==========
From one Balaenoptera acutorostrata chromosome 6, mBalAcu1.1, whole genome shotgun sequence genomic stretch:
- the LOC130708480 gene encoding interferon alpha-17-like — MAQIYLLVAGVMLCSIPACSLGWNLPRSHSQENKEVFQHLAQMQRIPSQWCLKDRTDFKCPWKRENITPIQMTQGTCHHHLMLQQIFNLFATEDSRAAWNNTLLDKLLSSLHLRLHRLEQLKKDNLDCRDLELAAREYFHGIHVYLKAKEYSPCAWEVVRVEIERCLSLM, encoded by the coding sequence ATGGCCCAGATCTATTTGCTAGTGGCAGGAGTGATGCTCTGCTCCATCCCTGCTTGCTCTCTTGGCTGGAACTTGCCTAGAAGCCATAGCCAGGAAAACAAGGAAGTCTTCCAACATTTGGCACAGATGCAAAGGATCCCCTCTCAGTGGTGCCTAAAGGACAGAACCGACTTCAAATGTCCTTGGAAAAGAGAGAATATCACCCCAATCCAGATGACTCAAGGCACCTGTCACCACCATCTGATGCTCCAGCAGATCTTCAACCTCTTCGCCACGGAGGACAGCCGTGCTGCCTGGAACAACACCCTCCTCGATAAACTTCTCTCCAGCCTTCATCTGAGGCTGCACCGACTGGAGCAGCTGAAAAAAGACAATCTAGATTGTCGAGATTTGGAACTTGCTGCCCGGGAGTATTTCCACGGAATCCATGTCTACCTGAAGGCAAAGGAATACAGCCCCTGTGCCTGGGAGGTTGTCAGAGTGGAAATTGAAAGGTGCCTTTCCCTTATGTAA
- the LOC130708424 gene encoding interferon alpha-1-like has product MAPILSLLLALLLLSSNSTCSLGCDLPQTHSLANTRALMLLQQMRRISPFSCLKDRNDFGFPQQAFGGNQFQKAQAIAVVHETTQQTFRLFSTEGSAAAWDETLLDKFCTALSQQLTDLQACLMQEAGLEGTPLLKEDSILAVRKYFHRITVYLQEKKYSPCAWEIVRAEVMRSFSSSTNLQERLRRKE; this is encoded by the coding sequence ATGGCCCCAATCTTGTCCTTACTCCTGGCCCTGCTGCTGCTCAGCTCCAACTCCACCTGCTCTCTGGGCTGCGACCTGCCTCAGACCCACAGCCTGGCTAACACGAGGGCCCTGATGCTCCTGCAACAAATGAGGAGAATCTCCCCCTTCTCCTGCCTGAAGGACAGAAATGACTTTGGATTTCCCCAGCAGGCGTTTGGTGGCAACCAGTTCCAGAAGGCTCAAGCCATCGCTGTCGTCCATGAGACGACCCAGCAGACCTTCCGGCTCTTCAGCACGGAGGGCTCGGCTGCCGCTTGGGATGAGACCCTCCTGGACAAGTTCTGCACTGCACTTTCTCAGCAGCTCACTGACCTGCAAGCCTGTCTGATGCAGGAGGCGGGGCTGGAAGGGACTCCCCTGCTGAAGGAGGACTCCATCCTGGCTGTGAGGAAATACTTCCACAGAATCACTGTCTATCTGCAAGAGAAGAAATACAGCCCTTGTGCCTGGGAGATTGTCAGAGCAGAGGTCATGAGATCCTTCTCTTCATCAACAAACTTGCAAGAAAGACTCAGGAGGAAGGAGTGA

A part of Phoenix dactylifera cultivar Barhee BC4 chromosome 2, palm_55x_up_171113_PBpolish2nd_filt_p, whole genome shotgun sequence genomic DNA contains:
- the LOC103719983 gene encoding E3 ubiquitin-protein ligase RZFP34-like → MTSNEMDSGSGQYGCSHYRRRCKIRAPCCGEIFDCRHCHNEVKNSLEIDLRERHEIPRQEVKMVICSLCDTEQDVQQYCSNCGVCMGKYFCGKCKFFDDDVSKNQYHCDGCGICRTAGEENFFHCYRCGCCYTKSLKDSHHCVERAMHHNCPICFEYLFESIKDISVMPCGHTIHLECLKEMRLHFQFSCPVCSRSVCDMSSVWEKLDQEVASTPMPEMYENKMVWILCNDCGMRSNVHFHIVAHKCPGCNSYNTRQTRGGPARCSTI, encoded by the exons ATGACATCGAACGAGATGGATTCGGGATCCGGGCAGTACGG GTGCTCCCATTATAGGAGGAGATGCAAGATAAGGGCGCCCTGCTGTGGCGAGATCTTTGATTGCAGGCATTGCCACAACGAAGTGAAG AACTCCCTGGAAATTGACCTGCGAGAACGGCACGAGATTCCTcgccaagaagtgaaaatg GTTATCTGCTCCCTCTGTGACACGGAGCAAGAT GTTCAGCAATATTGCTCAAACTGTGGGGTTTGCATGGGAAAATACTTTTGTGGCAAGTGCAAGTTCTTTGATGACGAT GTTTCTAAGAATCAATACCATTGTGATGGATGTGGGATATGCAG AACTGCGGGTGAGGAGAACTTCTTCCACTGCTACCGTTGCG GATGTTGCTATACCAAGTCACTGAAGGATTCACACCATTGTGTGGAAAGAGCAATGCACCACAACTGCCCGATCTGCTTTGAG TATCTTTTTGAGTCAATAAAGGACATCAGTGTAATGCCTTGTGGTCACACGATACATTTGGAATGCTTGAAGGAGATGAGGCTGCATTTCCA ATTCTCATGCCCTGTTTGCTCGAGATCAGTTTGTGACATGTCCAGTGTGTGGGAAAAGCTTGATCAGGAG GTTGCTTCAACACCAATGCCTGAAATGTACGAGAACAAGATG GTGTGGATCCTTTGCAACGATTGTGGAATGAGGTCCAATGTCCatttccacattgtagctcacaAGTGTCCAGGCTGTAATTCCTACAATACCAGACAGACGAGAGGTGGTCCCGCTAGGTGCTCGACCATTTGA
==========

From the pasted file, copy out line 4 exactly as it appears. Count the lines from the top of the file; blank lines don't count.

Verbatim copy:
A part of Phoenix dactylifera cultivar Barhee BC4 chromosome 2, palm_55x_up_171113_PBpolish2nd_filt_p, whole genome shotgun sequence genomic DNA contains: